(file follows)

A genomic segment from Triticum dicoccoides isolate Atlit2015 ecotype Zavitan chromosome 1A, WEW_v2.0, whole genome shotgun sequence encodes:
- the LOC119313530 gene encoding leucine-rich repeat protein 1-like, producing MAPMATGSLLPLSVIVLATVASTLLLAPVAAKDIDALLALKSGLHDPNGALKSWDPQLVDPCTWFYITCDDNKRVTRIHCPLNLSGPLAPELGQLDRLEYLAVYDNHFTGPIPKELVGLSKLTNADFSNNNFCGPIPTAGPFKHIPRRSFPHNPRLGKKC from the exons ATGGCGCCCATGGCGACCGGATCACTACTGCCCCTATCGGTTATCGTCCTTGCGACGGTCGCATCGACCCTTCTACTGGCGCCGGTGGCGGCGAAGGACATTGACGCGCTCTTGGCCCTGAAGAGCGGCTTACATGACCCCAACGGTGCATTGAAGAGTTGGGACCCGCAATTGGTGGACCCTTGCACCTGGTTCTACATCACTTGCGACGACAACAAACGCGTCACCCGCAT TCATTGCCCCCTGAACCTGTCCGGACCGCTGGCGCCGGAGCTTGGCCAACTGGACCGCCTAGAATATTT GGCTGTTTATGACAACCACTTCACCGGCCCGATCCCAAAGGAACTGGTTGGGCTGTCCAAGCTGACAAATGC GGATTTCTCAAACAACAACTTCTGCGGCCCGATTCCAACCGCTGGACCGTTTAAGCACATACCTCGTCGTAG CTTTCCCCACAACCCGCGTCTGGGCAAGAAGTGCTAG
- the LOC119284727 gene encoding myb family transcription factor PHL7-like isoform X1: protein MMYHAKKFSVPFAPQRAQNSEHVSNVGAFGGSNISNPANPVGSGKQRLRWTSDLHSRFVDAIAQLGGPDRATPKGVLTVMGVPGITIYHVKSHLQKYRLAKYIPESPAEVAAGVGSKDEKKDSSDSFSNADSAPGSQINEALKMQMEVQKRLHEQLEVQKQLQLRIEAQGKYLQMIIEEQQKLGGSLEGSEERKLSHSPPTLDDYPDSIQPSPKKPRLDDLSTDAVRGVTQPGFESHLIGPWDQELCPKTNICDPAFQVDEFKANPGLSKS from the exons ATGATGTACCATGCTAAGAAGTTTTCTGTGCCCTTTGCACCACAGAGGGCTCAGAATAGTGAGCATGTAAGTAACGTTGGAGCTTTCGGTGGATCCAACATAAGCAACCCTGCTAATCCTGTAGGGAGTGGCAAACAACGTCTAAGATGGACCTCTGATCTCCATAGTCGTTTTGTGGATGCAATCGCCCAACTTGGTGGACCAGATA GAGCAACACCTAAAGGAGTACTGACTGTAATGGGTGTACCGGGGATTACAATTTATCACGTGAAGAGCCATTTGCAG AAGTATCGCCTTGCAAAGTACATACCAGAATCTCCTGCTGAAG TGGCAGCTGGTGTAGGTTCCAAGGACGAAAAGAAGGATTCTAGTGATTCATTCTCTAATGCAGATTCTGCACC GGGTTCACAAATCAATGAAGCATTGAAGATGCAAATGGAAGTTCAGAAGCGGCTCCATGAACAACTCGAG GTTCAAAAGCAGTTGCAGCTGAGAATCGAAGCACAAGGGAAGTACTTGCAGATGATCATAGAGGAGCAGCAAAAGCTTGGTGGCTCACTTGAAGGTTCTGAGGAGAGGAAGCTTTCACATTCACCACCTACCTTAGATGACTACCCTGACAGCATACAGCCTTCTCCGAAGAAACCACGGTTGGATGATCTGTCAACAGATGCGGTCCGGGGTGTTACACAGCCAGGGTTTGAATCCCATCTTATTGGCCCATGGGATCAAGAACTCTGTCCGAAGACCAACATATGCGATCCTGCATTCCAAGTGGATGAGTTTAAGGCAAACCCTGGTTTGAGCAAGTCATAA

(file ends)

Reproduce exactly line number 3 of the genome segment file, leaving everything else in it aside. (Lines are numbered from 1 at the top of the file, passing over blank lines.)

- the LOC119284727 gene encoding myb family transcription factor PHL7-like isoform X1: protein MMYHAKKFSVPFAPQRAQNSEHVSNVGAFGGSNISNPANPVGSGKQRLRWTSDLHSRFVDAIAQLGGPDRATPKGVLTVMGVPGITIYHVKSHLQKYRLAKYIPESPAEVAAGVGSKDEKKDSSDSFSNADSAPGSQINEALKMQMEVQKRLHEQLEVQKQLQLRIEAQGKYLQMIIEEQQKLGGSLEGSEERKLSHSPPTLDDYPDSIQPSPKKPRLDDLSTDAVRGVTQPGFESHLIGPWDQELCPKTNICDPAFQVDEFKANPGLSKS from the exons ATGATGTACCATGCTAAGAAGTTTTCTGTGCCCTTTGCACCACAGAGGGCTCAGAATAGTGAGCATGTAAGTAACGTTGGAGCTTTCGGTGGATCCAACATAAGCAACCCTGCTAATCCTGTAGGGAGTGGCAAACAACGTCTAAGATGGACCTCTGATCTCCATAGTCGTTTTGTGGATGCAATCGCCCAACTTGGTGGACCAGATA GAGCAACACCTAAAGGAGTACTGACTGTAATGGGTGTACCGGGGATTACAATTTATCACGTGAAGAGCCATTTGCAG AAGTATCGCCTTGCAAAGTACATACCAGAATCTCCTGCTGAAG TGGCAGCTGGTGTAGGTTCCAAGGACGAAAAGAAGGATTCTAGTGATTCATTCTCTAATGCAGATTCTGCACC GGGTTCACAAATCAATGAAGCATTGAAGATGCAAATGGAAGTTCAGAAGCGGCTCCATGAACAACTCGAG GTTCAAAAGCAGTTGCAGCTGAGAATCGAAGCACAAGGGAAGTACTTGCAGATGATCATAGAGGAGCAGCAAAAGCTTGGTGGCTCACTTGAAGGTTCTGAGGAGAGGAAGCTTTCACATTCACCACCTACCTTAGATGACTACCCTGACAGCATACAGCCTTCTCCGAAGAAACCACGGTTGGATGATCTGTCAACAGATGCGGTCCGGGGTGTTACACAGCCAGGGTTTGAATCCCATCTTATTGGCCCATGGGATCAAGAACTCTGTCCGAAGACCAACATATGCGATCCTGCATTCCAAGTGGATGAGTTTAAGGCAAACCCTGGTTTGAGCAAGTCATAA